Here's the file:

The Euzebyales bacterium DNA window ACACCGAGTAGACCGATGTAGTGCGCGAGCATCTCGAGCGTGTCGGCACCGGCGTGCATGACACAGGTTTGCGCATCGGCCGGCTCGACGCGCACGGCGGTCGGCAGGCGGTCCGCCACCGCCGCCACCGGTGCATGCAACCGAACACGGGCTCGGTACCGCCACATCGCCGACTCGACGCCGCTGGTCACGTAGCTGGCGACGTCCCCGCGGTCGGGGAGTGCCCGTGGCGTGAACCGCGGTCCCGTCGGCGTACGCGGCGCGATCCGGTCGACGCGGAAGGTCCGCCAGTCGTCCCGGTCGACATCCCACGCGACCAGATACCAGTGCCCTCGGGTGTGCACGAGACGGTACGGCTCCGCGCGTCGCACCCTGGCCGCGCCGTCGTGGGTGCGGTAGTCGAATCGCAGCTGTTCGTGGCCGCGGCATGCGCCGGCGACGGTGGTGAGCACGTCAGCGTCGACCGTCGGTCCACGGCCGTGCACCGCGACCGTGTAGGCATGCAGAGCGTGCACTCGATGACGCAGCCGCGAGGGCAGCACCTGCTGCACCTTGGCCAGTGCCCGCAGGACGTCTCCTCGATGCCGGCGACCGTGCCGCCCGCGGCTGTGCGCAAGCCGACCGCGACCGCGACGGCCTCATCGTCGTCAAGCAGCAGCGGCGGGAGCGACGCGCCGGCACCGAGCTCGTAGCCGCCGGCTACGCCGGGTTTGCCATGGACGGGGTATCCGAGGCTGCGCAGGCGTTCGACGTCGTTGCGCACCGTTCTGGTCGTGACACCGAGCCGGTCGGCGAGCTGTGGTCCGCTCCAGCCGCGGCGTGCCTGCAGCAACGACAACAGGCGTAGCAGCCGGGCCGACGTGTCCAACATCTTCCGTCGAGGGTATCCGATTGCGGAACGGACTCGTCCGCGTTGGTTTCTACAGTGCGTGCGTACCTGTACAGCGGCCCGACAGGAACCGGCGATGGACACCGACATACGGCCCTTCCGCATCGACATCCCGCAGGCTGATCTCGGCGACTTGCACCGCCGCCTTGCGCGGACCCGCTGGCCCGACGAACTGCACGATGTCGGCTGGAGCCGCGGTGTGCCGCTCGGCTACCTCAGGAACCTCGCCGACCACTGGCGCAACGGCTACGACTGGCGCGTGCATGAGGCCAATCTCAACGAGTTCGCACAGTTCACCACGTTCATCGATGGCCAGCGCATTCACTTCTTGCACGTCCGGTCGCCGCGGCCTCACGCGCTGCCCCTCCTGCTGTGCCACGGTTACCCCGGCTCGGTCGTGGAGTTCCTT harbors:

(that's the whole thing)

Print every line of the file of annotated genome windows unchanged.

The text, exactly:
The Euzebyales bacterium DNA window ACACCGAGTAGACCGATGTAGTGCGCGAGCATCTCGAGCGTGTCGGCACCGGCGTGCATGACACAGGTTTGCGCATCGGCCGGCTCGACGCGCACGGCGGTCGGCAGGCGGTCCGCCACCGCCGCCACCGGTGCATGCAACCGAACACGGGCTCGGTACCGCCACATCGCCGACTCGACGCCGCTGGTCACGTAGCTGGCGACGTCCCCGCGGTCGGGGAGTGCCCGTGGCGTGAACCGCGGTCCCGTCGGCGTACGCGGCGCGATCCGGTCGACGCGGAAGGTCCGCCAGTCGTCCCGGTCGACATCCCACGCGACCAGATACCAGTGCCCTCGGGTGTGCACGAGACGGTACGGCTCCGCGCGTCGCACCCTGGCCGCGCCGTCGTGGGTGCGGTAGTCGAATCGCAGCTGTTCGTGGCCGCGGCATGCGCCGGCGACGGTGGTGAGCACGTCAGCGTCGACCGTCGGTCCACGGCCGTGCACCGCGACCGTGTAGGCATGCAGAGCGTGCACTCGATGACGCAGCCGCGAGGGCAGCACCTGCTGCACCTTGGCCAGTGCCCGCAGGACGTCTCCTCGATGCCGGCGACCGTGCCGCCCGCGGCTGTGCGCAAGCCGACCGCGACCGCGACGGCCTCATCGTCGTCAAGCAGCAGCGGCGGGAGCGACGCGCCGGCACCGAGCTCGTAGCCGCCGGCTACGCCGGGTTTGCCATGGACGGGGTATCCGAGGCTGCGCAGGCGTTCGACGTCGTTGCGCACCGTTCTGGTCGTGACACCGAGCCGGTCGGCGAGCTGTGGTCCGCTCCAGCCGCGGCGTGCCTGCAGCAACGACAACAGGCGTAGCAGCCGGGCCGACGTGTCCAACATCTTCCGTCGAGGGTATCCGATTGCGGAACGGACTCGTCCGCGTTGGTTTCTACAGTGCGTGCGTACCTGTACAGCGGCCCGACAGGAACCGGCGATGGACACCGACATACGGCCCTTCCGCATCGACATCCCGCAGGCTGATCTCGGCGACTTGCACCGCCGCCTTGCGCGGACCCGCTGGCCCGACGAACTGCACGATGTCGGCTGGAGCCGCGGTGTGCCGCTCGGCTACCTCAGGAACCTCGCCGACCACTGGCGCAACGGCTACGACTGGCGCGTGCATGAGGCCAATCTCAACGAGTTCGCACAGTTCACCACGTTCATCGATGGCCAGCGCATTCACTTCTTGCACGTCCGGTCGCCGCGGCCTCACGCGCTGCCCCTCCTGCTGTGCCACGGTTACCCCGGCTCGGTCGTGGAGTTCCTT harbors: